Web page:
Another way to measure stress and strain is to suspend a piece of material from a spring scale. As weight is added to the bottom of the material, the material will stretch and eventually break. The same data that was collected in the last experiment may also be collected in this one. The choice depends on the materials available to the particular class.

Experimental Vocabulary

Vocabulary is essential for sensible conversation. Engineering terms in some ways are actually more important than many other forms of scientific vocabulary. The reason for this is that many of the term used in structural engineering are also used differently in common parlance. Therefore, it is essential to student comprehension of their experimental results that they understand the engineering version of the terms that they will be using. This vocabulary list, unlike the architectural one, will be more language based, but it will probably still also have room for sketches. Like the architectural terms, the structural engineering terms also have a strong visual and spatial element to them. Unlike architectural terms, engineering terms often have a very specific meaning which can easily be put into words. So, in this case, the vocabulary list is likely to be a combination of words and some pictures. As with the architectural list, a list of suggested words may be found in the appendix.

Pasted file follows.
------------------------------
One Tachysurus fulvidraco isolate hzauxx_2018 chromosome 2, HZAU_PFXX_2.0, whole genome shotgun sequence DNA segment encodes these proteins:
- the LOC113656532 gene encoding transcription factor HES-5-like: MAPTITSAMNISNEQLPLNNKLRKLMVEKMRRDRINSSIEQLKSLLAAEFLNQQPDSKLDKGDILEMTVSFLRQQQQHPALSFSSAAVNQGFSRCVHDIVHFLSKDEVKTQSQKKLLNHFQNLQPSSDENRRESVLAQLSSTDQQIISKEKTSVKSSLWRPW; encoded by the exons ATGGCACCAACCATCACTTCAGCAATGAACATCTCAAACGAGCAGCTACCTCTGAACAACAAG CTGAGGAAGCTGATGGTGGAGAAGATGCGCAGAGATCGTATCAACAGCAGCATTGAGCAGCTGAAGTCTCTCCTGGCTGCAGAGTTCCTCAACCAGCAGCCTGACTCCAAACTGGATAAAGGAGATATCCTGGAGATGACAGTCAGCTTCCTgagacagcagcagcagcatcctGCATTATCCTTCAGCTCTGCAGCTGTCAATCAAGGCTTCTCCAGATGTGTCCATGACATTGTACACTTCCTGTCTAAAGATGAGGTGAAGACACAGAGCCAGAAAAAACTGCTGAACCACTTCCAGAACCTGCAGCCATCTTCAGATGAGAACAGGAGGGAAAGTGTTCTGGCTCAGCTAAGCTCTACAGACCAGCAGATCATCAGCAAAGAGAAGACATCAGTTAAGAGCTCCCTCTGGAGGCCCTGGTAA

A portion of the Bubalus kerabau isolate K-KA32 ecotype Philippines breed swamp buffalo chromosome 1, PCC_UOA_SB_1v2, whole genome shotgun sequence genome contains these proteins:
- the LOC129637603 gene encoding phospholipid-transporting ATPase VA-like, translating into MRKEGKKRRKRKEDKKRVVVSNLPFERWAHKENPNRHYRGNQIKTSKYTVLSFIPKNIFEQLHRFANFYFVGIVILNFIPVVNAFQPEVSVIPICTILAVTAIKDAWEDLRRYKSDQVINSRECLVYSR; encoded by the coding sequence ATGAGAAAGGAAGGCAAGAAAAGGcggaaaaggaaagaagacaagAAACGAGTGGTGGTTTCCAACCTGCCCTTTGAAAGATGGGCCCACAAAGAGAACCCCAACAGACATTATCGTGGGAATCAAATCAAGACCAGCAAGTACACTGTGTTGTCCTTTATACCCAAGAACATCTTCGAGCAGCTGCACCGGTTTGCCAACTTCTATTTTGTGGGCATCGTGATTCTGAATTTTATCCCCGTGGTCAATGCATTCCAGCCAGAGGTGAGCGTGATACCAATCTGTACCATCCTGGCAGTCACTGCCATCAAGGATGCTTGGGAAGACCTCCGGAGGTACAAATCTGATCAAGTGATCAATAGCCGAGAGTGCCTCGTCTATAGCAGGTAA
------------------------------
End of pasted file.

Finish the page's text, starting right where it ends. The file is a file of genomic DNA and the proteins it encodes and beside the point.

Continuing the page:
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Building

The building part of this unit is the culminating project of this curriculum unit. It ties together all of the prior aspects of the project and adds in the challenge of transforming something two dimensional into something three dimensional. Finally, this building allows the students to express their innate creativity, as they will design and build it themselves. Creative outlets are increasingly rare in the new standardized test driven school culture and are, therefore, all the more precious when they are available.

Design and drawings

The design is one of the most important parts to any project. It lays the groundwork for everything else to come. As such, it requires quite a bit of thought and supervision.